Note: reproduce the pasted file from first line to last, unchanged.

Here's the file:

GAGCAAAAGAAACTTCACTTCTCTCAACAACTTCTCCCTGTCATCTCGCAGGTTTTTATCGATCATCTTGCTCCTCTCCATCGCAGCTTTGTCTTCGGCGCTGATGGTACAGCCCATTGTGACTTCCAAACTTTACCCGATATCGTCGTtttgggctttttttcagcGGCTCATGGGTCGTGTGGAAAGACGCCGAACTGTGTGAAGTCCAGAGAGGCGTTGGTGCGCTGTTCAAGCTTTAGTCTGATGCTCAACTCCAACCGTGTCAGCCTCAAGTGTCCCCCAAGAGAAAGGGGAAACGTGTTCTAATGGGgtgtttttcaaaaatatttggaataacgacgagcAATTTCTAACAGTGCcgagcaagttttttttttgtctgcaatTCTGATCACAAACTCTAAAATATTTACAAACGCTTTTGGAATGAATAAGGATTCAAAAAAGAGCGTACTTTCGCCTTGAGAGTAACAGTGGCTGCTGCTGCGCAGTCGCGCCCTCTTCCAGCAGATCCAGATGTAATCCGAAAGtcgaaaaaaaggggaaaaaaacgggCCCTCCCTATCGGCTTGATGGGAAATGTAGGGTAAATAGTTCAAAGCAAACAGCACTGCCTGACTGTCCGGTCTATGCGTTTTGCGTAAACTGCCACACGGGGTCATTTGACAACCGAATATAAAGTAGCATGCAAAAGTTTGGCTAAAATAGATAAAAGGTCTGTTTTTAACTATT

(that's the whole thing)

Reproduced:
GAGCAAAAGAAACTTCACTTCTCTCAACAACTTCTCCCTGTCATCTCGCAGGTTTTTATCGATCATCTTGCTCCTCTCCATCGCAGCTTTGTCTTCGGCGCTGATGGTACAGCCCATTGTGACTTCCAAACTTTACCCGATATCGTCGTtttgggctttttttcagcGGCTCATGGGTCGTGTGGAAAGACGCCGAACTGTGTGAAGTCCAGAGAGGCGTTGGTGCGCTGTTCAAGCTTTAGTCTGATGCTCAACTCCAACCGTGTCAGCCTCAAGTGTCCCCCAAGAGAAAGGGGAAACGTGTTCTAATGGGgtgtttttcaaaaatatttggaataacgacgagcAATTTCTAACAGTGCcgagcaagttttttttttgtctgcaatTCTGATCACAAACTCTAAAATATTTACAAACGCTTTTGGAATGAATAAGGATTCAAAAAAGAGCGTACTTTCGCCTTGAGAGTAACAGTGGCTGCTGCTGCGCAGTCGCGCCCTCTTCCAGCAGATCCAGATGTAATCCGAAAGtcgaaaaaaaggggaaaaaaacgggCCCTCCCTATCGGCTTGATGGGAAATGTAGGGTAAATAGTTCAAAGCAAACAGCACTGCCTGACTGTCCGGTCTATGCGTTTTGCGTAAACTGCCACACGGGGTCATTTGACAACCGAATATAAAGTAGCATGCAAAAGTTTGGCTAAAATAGATAAAAGGTCTGTTTTTAACTATT